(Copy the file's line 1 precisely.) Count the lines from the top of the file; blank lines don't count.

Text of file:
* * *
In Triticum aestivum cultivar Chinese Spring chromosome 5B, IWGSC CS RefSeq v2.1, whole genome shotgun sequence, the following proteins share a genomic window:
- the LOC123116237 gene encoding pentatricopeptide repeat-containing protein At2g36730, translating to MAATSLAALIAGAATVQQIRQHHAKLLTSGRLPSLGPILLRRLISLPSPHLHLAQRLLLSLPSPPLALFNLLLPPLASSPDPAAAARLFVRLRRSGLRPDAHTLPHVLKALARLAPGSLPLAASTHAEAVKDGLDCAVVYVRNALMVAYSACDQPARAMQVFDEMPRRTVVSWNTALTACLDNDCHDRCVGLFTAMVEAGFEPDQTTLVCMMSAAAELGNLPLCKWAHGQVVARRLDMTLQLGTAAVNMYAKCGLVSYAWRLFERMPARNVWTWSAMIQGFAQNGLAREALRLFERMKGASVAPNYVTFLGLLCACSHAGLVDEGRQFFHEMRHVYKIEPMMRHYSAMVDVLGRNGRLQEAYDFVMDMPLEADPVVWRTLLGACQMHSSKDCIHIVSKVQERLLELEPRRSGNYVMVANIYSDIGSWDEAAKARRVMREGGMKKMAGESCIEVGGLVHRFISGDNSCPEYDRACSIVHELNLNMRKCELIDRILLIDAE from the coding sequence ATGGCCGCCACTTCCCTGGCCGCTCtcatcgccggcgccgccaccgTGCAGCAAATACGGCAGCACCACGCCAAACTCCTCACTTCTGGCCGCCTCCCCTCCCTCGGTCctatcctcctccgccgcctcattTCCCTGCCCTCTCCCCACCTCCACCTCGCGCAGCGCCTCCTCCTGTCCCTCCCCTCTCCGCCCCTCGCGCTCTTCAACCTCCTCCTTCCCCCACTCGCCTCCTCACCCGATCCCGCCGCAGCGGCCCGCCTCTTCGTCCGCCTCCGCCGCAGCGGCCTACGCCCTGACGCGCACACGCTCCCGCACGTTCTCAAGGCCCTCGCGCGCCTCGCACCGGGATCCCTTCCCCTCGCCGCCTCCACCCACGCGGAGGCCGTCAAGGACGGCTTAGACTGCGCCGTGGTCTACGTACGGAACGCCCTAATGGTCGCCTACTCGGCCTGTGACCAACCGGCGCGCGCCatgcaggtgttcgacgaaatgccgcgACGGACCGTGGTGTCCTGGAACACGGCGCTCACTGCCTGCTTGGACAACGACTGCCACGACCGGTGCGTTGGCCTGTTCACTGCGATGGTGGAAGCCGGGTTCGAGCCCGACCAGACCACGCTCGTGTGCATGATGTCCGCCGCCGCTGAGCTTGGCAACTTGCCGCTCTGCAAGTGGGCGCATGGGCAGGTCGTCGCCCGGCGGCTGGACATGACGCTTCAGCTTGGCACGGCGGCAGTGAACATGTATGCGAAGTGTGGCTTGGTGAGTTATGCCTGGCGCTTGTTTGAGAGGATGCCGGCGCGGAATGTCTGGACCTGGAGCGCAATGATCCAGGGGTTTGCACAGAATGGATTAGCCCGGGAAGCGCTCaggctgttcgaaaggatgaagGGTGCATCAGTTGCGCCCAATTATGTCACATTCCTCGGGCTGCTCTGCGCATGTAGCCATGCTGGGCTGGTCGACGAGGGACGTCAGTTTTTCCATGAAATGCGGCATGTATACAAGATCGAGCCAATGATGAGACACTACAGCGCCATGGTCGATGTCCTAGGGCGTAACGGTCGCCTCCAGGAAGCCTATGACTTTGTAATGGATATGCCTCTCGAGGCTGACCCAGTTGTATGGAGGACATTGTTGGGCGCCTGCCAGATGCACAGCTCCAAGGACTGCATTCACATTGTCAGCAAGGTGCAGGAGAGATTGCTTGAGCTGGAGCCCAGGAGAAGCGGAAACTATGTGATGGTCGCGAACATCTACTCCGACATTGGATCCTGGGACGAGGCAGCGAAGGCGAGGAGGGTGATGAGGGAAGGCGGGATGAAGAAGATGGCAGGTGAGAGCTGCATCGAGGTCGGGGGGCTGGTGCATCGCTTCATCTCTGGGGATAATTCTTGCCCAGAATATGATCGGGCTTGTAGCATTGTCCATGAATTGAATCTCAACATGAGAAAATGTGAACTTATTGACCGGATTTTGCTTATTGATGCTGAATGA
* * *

In Triticum aestivum cultivar Chinese Spring chromosome 5B, IWGSC CS RefSeq v2.1, whole genome shotgun sequence, the following proteins share a genomic window: